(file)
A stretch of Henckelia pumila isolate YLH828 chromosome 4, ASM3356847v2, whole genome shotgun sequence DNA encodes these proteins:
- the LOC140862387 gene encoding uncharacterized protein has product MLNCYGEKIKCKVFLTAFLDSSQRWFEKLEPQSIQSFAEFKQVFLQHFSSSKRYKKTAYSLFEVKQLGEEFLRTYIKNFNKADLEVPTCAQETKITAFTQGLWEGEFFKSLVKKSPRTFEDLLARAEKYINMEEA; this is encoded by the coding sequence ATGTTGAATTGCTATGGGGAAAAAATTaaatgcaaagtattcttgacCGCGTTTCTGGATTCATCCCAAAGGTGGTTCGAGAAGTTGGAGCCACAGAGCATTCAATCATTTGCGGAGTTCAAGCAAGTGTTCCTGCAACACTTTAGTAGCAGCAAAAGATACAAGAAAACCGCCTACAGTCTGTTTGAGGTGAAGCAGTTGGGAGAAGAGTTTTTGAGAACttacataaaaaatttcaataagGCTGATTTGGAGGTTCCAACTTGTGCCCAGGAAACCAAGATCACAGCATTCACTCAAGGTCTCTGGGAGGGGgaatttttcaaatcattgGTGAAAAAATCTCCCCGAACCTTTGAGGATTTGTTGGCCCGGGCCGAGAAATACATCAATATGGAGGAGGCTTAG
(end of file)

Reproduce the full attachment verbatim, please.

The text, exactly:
A stretch of Henckelia pumila isolate YLH828 chromosome 4, ASM3356847v2, whole genome shotgun sequence DNA encodes these proteins:
- the LOC140862387 gene encoding uncharacterized protein has product MLNCYGEKIKCKVFLTAFLDSSQRWFEKLEPQSIQSFAEFKQVFLQHFSSSKRYKKTAYSLFEVKQLGEEFLRTYIKNFNKADLEVPTCAQETKITAFTQGLWEGEFFKSLVKKSPRTFEDLLARAEKYINMEEA; this is encoded by the coding sequence ATGTTGAATTGCTATGGGGAAAAAATTaaatgcaaagtattcttgacCGCGTTTCTGGATTCATCCCAAAGGTGGTTCGAGAAGTTGGAGCCACAGAGCATTCAATCATTTGCGGAGTTCAAGCAAGTGTTCCTGCAACACTTTAGTAGCAGCAAAAGATACAAGAAAACCGCCTACAGTCTGTTTGAGGTGAAGCAGTTGGGAGAAGAGTTTTTGAGAACttacataaaaaatttcaataagGCTGATTTGGAGGTTCCAACTTGTGCCCAGGAAACCAAGATCACAGCATTCACTCAAGGTCTCTGGGAGGGGgaatttttcaaatcattgGTGAAAAAATCTCCCCGAACCTTTGAGGATTTGTTGGCCCGGGCCGAGAAATACATCAATATGGAGGAGGCTTAG